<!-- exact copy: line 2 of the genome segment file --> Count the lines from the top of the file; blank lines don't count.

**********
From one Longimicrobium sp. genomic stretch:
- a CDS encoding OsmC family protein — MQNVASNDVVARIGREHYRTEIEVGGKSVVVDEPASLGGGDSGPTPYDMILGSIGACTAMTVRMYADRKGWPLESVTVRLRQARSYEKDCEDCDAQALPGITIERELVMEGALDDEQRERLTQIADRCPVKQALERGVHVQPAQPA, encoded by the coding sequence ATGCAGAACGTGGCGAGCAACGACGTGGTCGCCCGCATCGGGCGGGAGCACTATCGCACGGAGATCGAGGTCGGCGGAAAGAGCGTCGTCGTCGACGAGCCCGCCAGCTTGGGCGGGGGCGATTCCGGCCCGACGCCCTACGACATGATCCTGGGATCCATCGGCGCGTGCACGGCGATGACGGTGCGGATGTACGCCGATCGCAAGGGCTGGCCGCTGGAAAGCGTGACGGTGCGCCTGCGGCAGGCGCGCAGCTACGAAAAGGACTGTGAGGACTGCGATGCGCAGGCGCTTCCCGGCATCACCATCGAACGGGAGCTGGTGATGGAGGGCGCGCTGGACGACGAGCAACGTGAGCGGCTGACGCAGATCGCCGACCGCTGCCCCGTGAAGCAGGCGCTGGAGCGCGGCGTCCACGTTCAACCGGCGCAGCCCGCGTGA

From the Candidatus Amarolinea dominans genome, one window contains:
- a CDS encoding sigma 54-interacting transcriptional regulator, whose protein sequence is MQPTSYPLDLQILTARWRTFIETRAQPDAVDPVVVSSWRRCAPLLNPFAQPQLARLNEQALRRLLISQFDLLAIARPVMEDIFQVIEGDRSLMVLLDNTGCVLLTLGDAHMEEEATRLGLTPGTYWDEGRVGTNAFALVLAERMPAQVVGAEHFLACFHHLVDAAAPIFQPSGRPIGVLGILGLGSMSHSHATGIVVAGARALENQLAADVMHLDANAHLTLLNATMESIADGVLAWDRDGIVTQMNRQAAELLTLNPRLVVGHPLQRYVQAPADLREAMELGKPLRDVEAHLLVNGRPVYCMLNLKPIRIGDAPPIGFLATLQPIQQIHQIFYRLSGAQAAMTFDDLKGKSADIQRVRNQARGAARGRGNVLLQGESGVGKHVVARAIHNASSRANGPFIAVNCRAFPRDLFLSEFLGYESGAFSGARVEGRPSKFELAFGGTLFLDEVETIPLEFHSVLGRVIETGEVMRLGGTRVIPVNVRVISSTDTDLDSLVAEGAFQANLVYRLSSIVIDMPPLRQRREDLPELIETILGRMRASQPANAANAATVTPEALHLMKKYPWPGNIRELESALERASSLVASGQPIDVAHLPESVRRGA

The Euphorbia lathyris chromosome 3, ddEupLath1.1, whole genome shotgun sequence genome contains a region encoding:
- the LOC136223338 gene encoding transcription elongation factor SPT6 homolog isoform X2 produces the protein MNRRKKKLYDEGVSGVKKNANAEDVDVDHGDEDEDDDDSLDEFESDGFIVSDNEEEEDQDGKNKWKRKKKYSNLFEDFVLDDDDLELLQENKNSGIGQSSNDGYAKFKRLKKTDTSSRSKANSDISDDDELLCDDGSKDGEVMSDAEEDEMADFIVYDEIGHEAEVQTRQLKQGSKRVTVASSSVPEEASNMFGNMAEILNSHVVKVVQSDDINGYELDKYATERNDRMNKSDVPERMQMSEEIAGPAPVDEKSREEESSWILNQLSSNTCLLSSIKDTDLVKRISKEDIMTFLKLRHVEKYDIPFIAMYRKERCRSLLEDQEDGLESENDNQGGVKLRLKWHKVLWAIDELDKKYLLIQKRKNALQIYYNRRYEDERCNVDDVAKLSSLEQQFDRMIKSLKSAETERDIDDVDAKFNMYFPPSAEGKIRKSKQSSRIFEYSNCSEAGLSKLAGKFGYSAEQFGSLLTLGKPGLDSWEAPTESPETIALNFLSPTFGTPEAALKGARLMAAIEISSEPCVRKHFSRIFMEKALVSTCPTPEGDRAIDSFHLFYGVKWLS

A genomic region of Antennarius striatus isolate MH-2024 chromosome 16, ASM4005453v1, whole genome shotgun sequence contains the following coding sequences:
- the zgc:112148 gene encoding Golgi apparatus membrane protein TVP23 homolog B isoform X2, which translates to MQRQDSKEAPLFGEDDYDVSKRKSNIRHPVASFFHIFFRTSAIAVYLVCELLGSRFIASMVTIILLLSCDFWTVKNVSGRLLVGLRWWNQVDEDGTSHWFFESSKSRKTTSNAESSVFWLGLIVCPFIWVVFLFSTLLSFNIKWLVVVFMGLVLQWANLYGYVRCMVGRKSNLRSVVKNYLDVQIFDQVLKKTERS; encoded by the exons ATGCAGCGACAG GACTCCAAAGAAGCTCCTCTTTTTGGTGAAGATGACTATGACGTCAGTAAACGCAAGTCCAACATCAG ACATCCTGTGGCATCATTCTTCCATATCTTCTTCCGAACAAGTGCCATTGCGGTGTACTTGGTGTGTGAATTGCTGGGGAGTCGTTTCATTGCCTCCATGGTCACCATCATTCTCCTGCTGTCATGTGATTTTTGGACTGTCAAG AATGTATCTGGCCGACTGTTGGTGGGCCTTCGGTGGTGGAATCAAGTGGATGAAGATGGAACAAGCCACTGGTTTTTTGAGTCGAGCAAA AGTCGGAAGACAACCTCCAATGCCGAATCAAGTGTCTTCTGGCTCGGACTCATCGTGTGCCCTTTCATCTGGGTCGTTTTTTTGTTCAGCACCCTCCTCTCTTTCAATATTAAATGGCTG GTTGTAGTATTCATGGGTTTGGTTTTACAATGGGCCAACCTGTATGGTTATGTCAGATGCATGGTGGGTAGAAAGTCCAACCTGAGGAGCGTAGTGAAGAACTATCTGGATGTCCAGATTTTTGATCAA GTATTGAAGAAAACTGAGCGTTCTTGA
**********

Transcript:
- a CDS encoding OsmC family protein — MQNVASNDVVARIGREHYRTEIEVGGKSVVVDEPASLGGGDSGPTPYDMILGSIGACTAMTVRMYADRKGWPLESVTVRLRQARSYEKDCEDCDAQALPGITIERELVMEGALDDEQRERLTQIADRCPVKQALERGVHVQPAQPA, encoded by the coding sequence ATGCAGAACGTGGCGAGCAACGACGTGGTCGCCCGCATCGGGCGGGAGCACTATCGCACGGAGATCGAGGTCGGCGGAAAGAGCGTCGTCGTCGACGAGCCCGCCAGCTTGGGCGGGGGCGATTCCGGCCCGACGCCCTACGACATGATCCTGGGATCCATCGGCGCGTGCACGGCGATGACGGTGCGGATGTACGCCGATCGCAAGGGCTGGCCGCTGGAAAGCGTGACGGTGCGCCTGCGGCAGGCGCGCAGCTACGAAAAGGACTGTGAGGACTGCGATGCGCAGGCGCTTCCCGGCATCACCATCGAACGGGAGCTGGTGATGGAGGGCGCGCTGGACGACGAGCAACGTGAGCGGCTGACGCAGATCGCCGACCGCTGCCCCGTGAAGCAGGCGCTGGAGCGCGGCGTCCACGTTCAACCGGCGCAGCCCGCGTGA